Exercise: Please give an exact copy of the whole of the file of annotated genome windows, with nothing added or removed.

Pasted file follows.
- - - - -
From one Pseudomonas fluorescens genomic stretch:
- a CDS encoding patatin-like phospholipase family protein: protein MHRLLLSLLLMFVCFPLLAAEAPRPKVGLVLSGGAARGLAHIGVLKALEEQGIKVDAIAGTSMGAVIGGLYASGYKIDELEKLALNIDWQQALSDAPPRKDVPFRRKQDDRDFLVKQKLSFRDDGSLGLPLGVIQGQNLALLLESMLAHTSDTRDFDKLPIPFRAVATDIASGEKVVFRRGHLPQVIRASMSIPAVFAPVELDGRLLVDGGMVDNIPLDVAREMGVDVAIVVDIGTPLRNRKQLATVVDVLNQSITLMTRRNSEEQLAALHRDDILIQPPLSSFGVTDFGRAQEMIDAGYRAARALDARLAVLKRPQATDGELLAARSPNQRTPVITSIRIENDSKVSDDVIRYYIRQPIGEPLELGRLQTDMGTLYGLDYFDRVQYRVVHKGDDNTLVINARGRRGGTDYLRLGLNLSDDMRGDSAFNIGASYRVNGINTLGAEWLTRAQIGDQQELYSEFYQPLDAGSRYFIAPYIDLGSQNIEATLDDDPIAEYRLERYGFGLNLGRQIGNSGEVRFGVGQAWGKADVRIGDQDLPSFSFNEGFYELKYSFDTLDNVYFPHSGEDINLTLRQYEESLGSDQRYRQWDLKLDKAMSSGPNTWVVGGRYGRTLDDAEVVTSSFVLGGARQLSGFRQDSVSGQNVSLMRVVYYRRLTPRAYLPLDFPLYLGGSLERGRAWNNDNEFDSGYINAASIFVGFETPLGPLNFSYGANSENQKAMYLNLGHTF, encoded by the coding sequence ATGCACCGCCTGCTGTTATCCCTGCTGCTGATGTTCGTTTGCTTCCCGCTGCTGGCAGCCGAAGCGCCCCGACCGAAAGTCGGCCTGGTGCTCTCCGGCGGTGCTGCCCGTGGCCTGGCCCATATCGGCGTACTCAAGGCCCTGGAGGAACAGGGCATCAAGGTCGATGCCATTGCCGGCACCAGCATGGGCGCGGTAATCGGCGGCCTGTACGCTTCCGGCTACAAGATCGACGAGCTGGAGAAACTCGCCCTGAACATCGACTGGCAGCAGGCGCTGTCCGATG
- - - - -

From one Pseudomonas fluorescens genomic stretch:
- a CDS encoding patatin-like phospholipase family protein: protein MHRLLLSLLLMFVCFPLLAAEAPRPKVGLVLSGGAARGLAHIGVLKALEEQGIKVDAIAGTSMGAVIGGLYASGYKIDELEKLALNIDWQQALSDAPPRKDVPFRRKQDDRDFLVKQKLSFRDDGSLGLPLGVIQGQNLALLLESMLAHTSDTRDFDKLPIPFRAVATDIASGEKVVFRRGHLPQVIRASMSIPAVFAPVELDGRLLVDGGMVDNIPLDVAREMGVDVAIVVDIGTPLRNRKQLATVVDVLNQSITLMTRRNSEEQLAALHRDDILIQPPLSSFGVTDFGRAQEMIDAGYRAARALDARLAVLKRPQATDGELLAARSPNQRTPVITSIRIENDSKVSDDVIRYYIRQPIGEPLELGRLQTDMGTLYGLDYFDRVQYRVVHKGDDNTLVINARGRRGGTDYLRLGLNLSDDMRGDSAFNIGASYRVNGINTLGAEWLTRAQIGDQQELYSEFYQPLDAGSRYFIAPYIDLGSQNIEATLDDDPIAEYRLERYGFGLNLGRQIGNSGEVRFGVGQAWGKADVRIGDQDLPSFSFNEGFYELKYSFDTLDNVYFPHSGEDINLTLRQYEESLGSDQRYRQWDLKLDKAMSSGPNTWVVGGRYGRTLDDAEVVTSSFVLGGARQLSGFRQDSVSGQNVSLMRVVYYRRLTPRAYLPLDFPLYLGGSLERGRAWNNDNEFDSGYINAASIFVGFETPLGPLNFSYGANSENQKAMYLNLGHTF, encoded by the coding sequence ATGCACCGCCTGCTGTTATCCCTGCTGCTGATGTTCGTTTGCTTCCCGCTGCTGGCAGCCGAAGCGCCCCGACCGAAAGTCGGCCTGGTGCTCTCCGGCGGTGCTGCCCGTGGCCTGGCCCATATCGGCGTACTCAAGGCCCTGGAGGAACAGGGCATCAAGGTCGATGCCATTGCCGGCACCAGCATGGGCGCGGTAATCGGCGGCCTGTACGCTTCCGGCTACAAGATCGACGAGCTGGAGAAACTCGCCCTGAACATCGACTGGCAGCAGGCGCTGTCCGATG